Warfarin Versus Aspirin Recurrent Stroke Study

This study has been completed.
National Institute of Neurological Disorders and Stroke (NINDS)
Information provided by:
Columbia University
ClinicalTrials.gov Identifier:
First received: November 20, 2001
Last updated: June 16, 2011
Last verified: June 2011
The goal of this study is to compare aspirin to warfarin for the prevention of recurrent stroke.

Condition Intervention Phase
Drug: Active Aspirin
Drug: Active Warfarin
Drug: Aspirin placebo
Drug: Warfarin placebo
Phase 3

Study Type: Interventional
Study Design: Allocation: Randomized
Endpoint Classification: Safety/Efficacy Study
Intervention Model: Parallel Assignment
Masking: Double Blind (Subject, Investigator)
Primary Purpose: Prevention
Official Title: A Comparison of Warfarin and Aspirin for the Prevention of Recurrent Ischemic Stroke

Resource links provided by NLM:

Further study details as provided by Columbia University:

Estimated Enrollment: 2206
Study Start Date: June 1993
Study Completion Date: November 2001
Primary Completion Date: June 2000 (Final data collection date for primary outcome measure)
Arms Assigned Interventions
Active Comparator: Active Warfarin and Aspirin Placebo
One 2 mg scored tablet daily of Warfarin and one 325 mg tablet daily of aspirin placebo.
Drug: Active Warfarin
2mg scored tablet daily
Drug: Aspirin placebo
325mg aspirin placebo pill
Active Comparator: Active Aspirin and Warfarin Placebo
One 325 mg tablet daily of aspirin and one 2 mg scored tablet daily of Warfarin placebo.
Drug: Active Aspirin
325mg tablet daily
Drug: Warfarin placebo
2mg scored placebo tablet

Detailed Description:

This study compared aspirin to warfarin to determine optimal therapy for the prevention of recurrent stroke. Both drugs slow clotting of the blood. Blood clots are involved in the final stages of the most common type of stroke due to blockage of the vessels that supply oxygen-rich blood to the brain. Aspirin affects the blood platelets, while warfarin inhibits circulating clotting proteins in the blood. Numerous previous studies have proven that use of aspirin reduces recurrent stroke by about 25 percent. Part of the controversy about aspirin versus warfarin for stroke prevention has been the thinking among clinicians that warfarin may be a better blood thinner than aspirin to prevent almost all forms of stroke, but that it has greater side effects, increased risk of hemorrhage, and higher costs due to the need for blood tests to monitor the treatment effect for patients.

To make the aspirin and warfarin arms of the study as unbiased as possible, the investigators matched both groups of patients for primary stroke severity, age, gender, education, and race/ethnicity. The two groups were also matched for stroke risk factors, including hypertension, diabetes, cardiac disease, smoking, alcohol consumption, and physical activity. The investigators used an aspirin dose of 325 mg/day and a warfarin dose specifically tailored to each individual patient.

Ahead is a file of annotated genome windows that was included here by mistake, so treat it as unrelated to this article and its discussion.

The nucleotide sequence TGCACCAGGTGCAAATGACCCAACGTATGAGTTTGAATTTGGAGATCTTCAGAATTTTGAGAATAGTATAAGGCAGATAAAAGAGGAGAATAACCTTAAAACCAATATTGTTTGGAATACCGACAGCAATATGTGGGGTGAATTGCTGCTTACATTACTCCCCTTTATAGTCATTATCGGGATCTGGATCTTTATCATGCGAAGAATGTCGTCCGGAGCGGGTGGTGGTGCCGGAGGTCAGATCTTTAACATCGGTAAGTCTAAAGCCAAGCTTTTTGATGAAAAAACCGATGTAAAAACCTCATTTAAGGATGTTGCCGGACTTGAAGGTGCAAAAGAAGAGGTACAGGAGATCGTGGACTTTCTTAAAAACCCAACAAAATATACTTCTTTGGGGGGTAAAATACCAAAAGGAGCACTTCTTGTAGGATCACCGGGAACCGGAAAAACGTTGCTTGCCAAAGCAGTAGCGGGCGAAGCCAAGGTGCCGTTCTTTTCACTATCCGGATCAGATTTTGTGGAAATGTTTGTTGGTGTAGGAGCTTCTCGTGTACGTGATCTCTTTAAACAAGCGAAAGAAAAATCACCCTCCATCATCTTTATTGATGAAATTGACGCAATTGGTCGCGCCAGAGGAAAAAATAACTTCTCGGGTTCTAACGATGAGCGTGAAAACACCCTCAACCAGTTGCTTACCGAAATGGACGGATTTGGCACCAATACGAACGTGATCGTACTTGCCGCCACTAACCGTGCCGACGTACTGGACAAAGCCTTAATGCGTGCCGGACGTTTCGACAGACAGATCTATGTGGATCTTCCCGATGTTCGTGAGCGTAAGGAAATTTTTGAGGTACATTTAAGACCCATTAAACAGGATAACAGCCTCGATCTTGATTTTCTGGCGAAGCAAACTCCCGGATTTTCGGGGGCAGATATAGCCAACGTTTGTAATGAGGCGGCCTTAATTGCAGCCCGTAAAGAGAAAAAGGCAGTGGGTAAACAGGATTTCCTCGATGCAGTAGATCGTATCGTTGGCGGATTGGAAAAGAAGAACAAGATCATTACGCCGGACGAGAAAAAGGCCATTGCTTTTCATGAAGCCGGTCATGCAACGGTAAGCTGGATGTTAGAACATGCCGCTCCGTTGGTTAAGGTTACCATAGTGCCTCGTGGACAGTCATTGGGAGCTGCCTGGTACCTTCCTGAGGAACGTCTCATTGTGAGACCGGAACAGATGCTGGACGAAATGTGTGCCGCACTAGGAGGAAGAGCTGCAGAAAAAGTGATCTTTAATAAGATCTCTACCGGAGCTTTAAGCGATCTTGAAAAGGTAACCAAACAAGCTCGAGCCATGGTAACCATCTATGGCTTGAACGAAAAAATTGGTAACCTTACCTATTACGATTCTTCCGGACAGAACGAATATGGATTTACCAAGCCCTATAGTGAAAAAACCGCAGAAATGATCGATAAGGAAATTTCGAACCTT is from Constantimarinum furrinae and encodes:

This study found that aspirin works as well as warfarin in helping to prevent recurrent strokes in most patients.


Ages Eligible for Study:   30 Years to 85 Years
Genders Eligible for Study:   Both
Accepts Healthy Volunteers:   No


  • Acceptable candidates for warfarin therapy
  • Had an ischemic stroke within the previous 30 days
  • Had scores of 3 or more on the Glasgow Outcome Scale


  • Base-line INR above the normal range (more than 1.4)
  • History of stroke due to a procedure or that was attributed to high-grade carotid stenosis for which surgery was planned
  • History of stroke associated with an inferred cardioembolic source
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Please refer to this study by its ClinicalTrials.gov identifier: NCT00027066

United States, New York
Columbia University Health Sciences
New York, New York, United States, 10032
Sponsors and Collaborators
Columbia University
National Institute of Neurological Disorders and Stroke (NINDS)
Principal Investigator: J. P. Mohr, M.D. Columbia University Health Sciences
  More Information

Additional Information:
Responsible Party: Jay Preston Mohr, MD, Columbia University
ClinicalTrials.gov Identifier: NCT00027066     History of Changes
Other Study ID Numbers: R01NS028371 
Study First Received: November 20, 2001
Last Updated: June 16, 2011
Health Authority: United States: Institutional Review Board

Keywords provided by Columbia University:

Additional relevant MeSH terms:
Brain Diseases
Cardiovascular Diseases
Central Nervous System Diseases
Cerebrovascular Disorders
Nervous System Diseases
Vascular Diseases
Analgesics, Non-Narcotic
Anti-Inflammatory Agents
Anti-Inflammatory Agents, Non-Steroidal
Antirheumatic Agents
Cyclooxygenase Inhibitors
Enzyme Inhibitors
Fibrin Modulating Agents
Fibrinolytic Agents
Molecular Mechanisms of Pharmacological Action
Peripheral Nervous System Agents
Physiological Effects of Drugs
Platelet Aggregation Inhibitors
Sensory System Agents

ClinicalTrials.gov processed this record on May 30, 2016